Emaleigh Conn is a final year student of the Royal Birmingham Conservatoire studying on the BA (Hons) Applied Theatre course. She describes how her course has shaped her professionally, and how her heritage has influenced her professional career so far. Emaleigh is also a founding member of Equity's GRT Network (Gypsy, Roma and Traveller) and explains to us not only the external work she has been doing to address the lack of representation of GRT people in the entertainment industry, but also the inclusive theatre performances she has produced with local communities.
In what ways do you think your course has shaped you professionally?
I really believe that BA (Hons) Applied Theatre has given me the space I needed to challenge myself in so many ways, both creatively and personally. It has also given me the chance to develop my craft as a facilitator, practitioner, director, writer and actress. It is such a well-rounded course in terms of expanding my skill set; gaining experience and opportunities, that I feel I wouldn't have got on another degree.
One of the most important things I have been able to take away is the ability to reflect on myself and my work whilst allowing myself to be proud of what I have achieved and not being too critical (which I think we can all be guilty of sometimes). Not only that, but as the course prides itself on community engagement, I have been fortunate to meet a wide variety of people who have opened my eyes and welcomed me into their lives by sharing their experiences. Of course this is great when being used as a basis to create theatre, but it also shapes you as a person when you are given the space to be vulnerable and have your experiences validated. This is really important to me as a professional, because I truly believe that drama and theatre should be made accessible for anyone and everyone, and also it doesn't have to only be performed in a theatre, which is something I stand by and will take with me into my future roles.
How has your heritage influenced your career?
I grew up in a working class family on a council estate in the West Midlands, and was always made aware of the prejudice and discrimination. I was able to see from a young age how marginalised people are almost always left behind. Of course, I was also experiencing this first hand, especially when it came to my Romani Heritage and Culture.
Ever since I was in primary school I, along my family, would always help those who needed support the most - I worked with community centres, youth groups and care homes. It wasn't until I was around eighteen that I was able to look at my own ethnic group and see how they needed to have their voices amplified too. Raising GRT voices always comes with a risk of backlash, but it is something I am prepared to tackle.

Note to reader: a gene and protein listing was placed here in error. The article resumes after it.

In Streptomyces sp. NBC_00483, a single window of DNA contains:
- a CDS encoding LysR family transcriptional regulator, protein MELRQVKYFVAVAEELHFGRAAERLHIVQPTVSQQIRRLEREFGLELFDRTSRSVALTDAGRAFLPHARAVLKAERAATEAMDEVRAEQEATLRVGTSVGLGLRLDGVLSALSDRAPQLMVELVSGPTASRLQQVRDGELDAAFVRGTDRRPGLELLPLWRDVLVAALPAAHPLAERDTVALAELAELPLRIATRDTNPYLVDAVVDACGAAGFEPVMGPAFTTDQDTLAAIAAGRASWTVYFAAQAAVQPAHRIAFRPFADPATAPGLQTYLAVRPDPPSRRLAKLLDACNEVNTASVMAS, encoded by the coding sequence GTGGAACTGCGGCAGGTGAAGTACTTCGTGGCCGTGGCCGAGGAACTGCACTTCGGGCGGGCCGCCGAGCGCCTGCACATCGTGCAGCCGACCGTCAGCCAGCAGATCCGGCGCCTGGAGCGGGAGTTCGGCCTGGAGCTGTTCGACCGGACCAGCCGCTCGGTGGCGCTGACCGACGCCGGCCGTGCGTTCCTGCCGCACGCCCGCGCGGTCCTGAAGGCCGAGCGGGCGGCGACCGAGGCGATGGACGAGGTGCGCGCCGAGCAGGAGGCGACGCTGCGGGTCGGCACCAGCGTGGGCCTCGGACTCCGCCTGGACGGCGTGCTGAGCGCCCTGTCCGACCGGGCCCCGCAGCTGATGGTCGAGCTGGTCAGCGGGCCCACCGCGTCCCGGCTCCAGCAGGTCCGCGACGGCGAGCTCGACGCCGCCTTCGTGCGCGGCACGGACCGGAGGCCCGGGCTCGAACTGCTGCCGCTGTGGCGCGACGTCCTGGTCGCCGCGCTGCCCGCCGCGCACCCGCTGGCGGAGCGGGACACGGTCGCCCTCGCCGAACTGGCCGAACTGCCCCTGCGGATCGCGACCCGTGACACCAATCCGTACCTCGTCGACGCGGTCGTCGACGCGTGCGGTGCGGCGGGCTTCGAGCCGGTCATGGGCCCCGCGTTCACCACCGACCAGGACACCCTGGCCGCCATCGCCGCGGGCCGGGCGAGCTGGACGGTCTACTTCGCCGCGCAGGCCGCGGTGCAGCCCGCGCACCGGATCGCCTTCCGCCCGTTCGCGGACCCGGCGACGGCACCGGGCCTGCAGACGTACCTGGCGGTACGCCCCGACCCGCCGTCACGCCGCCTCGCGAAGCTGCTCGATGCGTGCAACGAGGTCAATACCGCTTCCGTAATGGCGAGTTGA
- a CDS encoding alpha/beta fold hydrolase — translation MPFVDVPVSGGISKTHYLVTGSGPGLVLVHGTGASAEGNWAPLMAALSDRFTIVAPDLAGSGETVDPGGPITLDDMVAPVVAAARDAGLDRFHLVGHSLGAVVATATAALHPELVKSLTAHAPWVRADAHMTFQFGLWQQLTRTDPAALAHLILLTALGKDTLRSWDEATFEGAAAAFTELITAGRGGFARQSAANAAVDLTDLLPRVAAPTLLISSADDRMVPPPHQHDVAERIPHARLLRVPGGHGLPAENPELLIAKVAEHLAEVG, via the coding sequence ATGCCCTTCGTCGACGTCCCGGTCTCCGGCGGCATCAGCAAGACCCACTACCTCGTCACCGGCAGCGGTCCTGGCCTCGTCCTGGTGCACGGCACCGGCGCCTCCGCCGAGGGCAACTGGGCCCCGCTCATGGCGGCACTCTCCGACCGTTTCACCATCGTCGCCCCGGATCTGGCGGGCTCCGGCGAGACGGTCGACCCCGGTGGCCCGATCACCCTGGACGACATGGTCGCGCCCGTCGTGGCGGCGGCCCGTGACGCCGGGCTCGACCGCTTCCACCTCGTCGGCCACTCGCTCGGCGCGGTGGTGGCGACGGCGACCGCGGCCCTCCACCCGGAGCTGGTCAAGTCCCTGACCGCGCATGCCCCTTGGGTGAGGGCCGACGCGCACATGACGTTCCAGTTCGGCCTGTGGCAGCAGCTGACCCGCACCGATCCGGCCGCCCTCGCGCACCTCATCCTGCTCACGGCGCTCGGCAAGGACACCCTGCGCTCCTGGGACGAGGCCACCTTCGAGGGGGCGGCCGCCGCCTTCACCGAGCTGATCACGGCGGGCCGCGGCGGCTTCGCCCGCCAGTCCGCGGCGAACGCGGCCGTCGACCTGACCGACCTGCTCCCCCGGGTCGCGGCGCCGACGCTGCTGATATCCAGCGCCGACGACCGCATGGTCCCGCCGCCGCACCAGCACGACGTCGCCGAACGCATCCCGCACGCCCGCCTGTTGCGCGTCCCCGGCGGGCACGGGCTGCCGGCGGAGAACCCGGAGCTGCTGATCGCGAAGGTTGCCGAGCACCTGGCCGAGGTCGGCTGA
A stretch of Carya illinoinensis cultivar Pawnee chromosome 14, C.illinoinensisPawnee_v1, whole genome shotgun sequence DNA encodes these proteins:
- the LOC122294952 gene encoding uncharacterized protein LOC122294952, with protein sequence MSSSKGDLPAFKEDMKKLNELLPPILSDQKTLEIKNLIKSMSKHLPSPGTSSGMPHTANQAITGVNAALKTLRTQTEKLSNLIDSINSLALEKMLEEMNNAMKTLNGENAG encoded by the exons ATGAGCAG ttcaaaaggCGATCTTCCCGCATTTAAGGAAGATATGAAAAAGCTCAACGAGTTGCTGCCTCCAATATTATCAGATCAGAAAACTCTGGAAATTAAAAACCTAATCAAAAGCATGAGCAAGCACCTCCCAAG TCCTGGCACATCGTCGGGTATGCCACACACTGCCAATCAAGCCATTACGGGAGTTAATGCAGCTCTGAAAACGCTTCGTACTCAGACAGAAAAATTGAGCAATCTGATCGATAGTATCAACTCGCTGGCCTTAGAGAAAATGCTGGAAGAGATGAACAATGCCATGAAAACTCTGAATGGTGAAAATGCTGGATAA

I remember seeing racist signs akin to those from over 50 years ago ("No Black, No Irish, No Dogs"), but these said "NO GYPSIES" on the side of pubs, theatres, and even a local Sainsburys, in 2020. I was heartbroken. However, that developed my drive and fight from within. I realised I needed to use what I knew best - theatre - to help raise the profile of GRT stories - and that is what I set out to do.
I have worked in the world of theatre since age sixteen and I studied acting at a performing arts sixth form college in Birmingham. In hindsight, it feels like I was brainwashed by the industry to keep my ethnicity a secret and hide behind my whiteness to succeed in the arts. At the time I didn't argue back because I was passionate about performing, so by the time I left I was terrified to tell anyone about my heritage, for fear of either being a target of hate crime or blacklisted, and I couldn't tell which was worse. It wasn't until I was halfway into my first year at RBC's Acting school that I felt like I could be open and true to myself. Applied Theatre gave me the space to be vulnerable and share my experiences, but it also gave me the tools I needed to start to make a change.
I wanted to take mine, my family's, and hundreds of other GRT people's experiences and turn them into art. I also wanted to create safe spaces for GRT people to explore their creativity, and not only be given the chance to use their voice, but be heard and amplified.
Gypsy, Roma and Traveller people are known for their history of storytelling, so let us be the ones to tell our stories.
What changes do you feel are necessary to prevent GRT stereotypes on screen?